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Thursday, October 3, 2013

Roald Dahl's Advice to Michael Palin

While vacationing in Ireland in October 1980, Michael Palin's friend, cartoonist Mel Calman, suggested they collaborate on a children's story. Palin started work on two ideas the next day, and that evening, he handed "the scribbled pages (snatched from Rachel's drawing pad) to Mel to think about." As it would turn out, Calman (best known for his "Little Man" newspaper cartoons) would illustrate neither.  But three months later, Methuen, who had previously published Dr. Fegg's Nasty Book (a parody of British annuals) for Palin and Terry Jones, expressed interest in one of the stories.  

Methuen promised Palin a 15,000 print run for his first story, Small Harry and the Toothache Pills, and tasked an illustrator named Caroline Holden with the artwork.  Palin didn't fuss over the contract terms, as he had much bigger projects (i.e. movies) on his mind.  He would later publish additional children's books, and Holden would illustrate the second story he wrote during that 1980 holiday: Cyril and the Dinner Party.

A year after his initial meeting with Methuen, in January 1982, Palin was attending a function at the BBC when who should he find next to him but the famous author Roald Dahl.  By this time, Palin was a celebrity in his own right.  Yet Palin went to "introduce myself and bother him with praise."  Dahl advised him "that a good standard popular kids' book is the way to make money," and further added, "a successful children's author will do a lot better in the long run than Graham Greene."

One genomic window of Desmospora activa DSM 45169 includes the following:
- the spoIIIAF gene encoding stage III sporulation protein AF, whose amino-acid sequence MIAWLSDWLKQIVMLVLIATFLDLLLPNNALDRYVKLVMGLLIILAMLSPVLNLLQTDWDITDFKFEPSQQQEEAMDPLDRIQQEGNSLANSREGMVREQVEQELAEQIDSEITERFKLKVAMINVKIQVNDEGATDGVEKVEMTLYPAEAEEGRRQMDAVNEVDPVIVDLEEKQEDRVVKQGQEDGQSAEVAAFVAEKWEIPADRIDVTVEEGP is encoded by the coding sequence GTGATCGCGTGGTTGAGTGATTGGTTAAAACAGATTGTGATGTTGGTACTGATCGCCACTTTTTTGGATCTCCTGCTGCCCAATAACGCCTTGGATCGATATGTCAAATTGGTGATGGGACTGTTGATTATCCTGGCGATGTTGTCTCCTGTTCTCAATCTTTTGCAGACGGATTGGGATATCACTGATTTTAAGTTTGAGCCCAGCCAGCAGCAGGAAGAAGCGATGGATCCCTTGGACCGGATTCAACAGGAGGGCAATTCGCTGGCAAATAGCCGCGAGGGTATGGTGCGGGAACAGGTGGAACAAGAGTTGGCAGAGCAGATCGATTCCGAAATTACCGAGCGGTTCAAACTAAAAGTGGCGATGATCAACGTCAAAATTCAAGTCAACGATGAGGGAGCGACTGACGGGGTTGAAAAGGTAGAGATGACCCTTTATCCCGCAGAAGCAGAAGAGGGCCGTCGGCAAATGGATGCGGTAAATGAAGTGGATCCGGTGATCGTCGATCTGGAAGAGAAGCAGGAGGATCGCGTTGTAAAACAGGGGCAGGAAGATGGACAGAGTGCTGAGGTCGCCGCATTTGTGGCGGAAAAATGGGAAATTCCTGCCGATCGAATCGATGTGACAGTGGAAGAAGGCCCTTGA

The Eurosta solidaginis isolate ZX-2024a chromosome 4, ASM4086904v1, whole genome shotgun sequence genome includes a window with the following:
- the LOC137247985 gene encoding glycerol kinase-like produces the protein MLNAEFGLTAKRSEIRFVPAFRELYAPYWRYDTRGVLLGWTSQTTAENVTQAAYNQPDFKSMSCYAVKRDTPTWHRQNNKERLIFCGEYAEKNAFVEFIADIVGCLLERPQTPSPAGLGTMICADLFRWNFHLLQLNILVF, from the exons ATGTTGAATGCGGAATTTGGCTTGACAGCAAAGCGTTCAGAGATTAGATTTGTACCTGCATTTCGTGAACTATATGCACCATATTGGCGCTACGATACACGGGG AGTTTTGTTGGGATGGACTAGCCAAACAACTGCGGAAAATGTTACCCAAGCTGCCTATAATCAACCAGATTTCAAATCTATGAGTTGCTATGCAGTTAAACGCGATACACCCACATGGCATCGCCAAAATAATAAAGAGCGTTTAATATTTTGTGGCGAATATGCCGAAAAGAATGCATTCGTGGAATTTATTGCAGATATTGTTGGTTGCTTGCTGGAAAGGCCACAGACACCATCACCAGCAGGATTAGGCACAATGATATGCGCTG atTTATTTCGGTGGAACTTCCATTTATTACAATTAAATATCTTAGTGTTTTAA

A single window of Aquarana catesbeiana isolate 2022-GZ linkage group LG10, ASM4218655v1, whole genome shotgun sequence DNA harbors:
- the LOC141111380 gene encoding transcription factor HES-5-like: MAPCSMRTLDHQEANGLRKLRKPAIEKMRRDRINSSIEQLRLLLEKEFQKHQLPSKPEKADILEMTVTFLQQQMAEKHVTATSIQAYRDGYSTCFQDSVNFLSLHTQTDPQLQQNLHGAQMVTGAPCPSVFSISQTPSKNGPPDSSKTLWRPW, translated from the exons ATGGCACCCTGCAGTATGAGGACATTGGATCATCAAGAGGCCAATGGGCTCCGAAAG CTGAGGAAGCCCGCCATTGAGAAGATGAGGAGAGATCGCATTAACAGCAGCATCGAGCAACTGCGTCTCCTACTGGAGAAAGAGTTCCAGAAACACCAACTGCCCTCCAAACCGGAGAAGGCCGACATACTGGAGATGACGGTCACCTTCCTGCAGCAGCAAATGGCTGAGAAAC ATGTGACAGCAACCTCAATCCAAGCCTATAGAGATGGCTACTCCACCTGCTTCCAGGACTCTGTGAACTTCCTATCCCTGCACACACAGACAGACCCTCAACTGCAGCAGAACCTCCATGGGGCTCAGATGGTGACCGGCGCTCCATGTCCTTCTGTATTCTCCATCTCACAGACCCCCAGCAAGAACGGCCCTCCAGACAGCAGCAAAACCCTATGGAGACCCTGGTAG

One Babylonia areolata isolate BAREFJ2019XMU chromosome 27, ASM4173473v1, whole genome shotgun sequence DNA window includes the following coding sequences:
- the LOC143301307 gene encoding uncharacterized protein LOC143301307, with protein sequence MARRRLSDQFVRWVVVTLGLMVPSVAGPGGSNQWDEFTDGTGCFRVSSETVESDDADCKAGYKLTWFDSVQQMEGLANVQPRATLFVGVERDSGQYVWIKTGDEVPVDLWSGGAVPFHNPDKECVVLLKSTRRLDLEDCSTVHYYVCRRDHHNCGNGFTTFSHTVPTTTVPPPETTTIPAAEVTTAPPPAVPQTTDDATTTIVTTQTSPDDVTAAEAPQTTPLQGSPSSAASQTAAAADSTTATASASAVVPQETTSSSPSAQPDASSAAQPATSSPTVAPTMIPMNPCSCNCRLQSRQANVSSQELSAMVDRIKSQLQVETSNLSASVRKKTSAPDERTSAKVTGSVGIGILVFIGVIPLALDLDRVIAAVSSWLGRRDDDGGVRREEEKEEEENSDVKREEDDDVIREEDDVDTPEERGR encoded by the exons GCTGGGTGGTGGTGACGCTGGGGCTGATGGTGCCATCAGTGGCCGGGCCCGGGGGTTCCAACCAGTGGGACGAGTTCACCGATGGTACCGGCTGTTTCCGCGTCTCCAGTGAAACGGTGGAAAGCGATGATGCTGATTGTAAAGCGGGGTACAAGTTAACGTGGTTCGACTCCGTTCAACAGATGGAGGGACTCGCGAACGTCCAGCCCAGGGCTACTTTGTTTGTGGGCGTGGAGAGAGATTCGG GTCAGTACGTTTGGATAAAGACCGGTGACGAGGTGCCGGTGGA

Having read several of Dahl's stories, I'm not convinced that he (or for that matter Palin) ever wrote a standard kid's book.  Both men possess an edgy, if unconventional sense of humor.  Dahl even mentioned "he had received many letters of complaint about his books from teachers, and Danny [Champion of the World] was banned in Denmark because it 'teaches children to cheat.'" But he seems to be right about Graham Greene, as I've never read a novel about this Nobel-nominated author who saw many of his stories adapted into movies.   

Chance meetings like this, between a young author and an idol who inspired his own writing efforts, offer another reason to get my work published as quickly as possible.  It also amazes me that, even though he was on holiday, Palin leapt at the opportunity to write a story with his friend.  With so many competing demands on his time, he could have put the idea off for later, or dismissed it as being unworthy of his time. (It wasn't as if the books would greatly enhance his fame or bank balance).  Yet he grasped the opportunity when it was presented to him, and when he later met Roald Dahl, he met the man as, if not an equal, at least as a fellow children's author.

That must have been a good feeling.

Dragon Dave

P.S.  I can't find much information on Caroline Holden's life and work, except that she later ended up in California, were she worked as a lifeguard during the final four seasons of the TV show "Baywatch." Probably not the same woman, but hey, you never know....

Related Internet Links
Mel Calman cartoons
Two short reader reviews of Small Harry and the Toothache Pills

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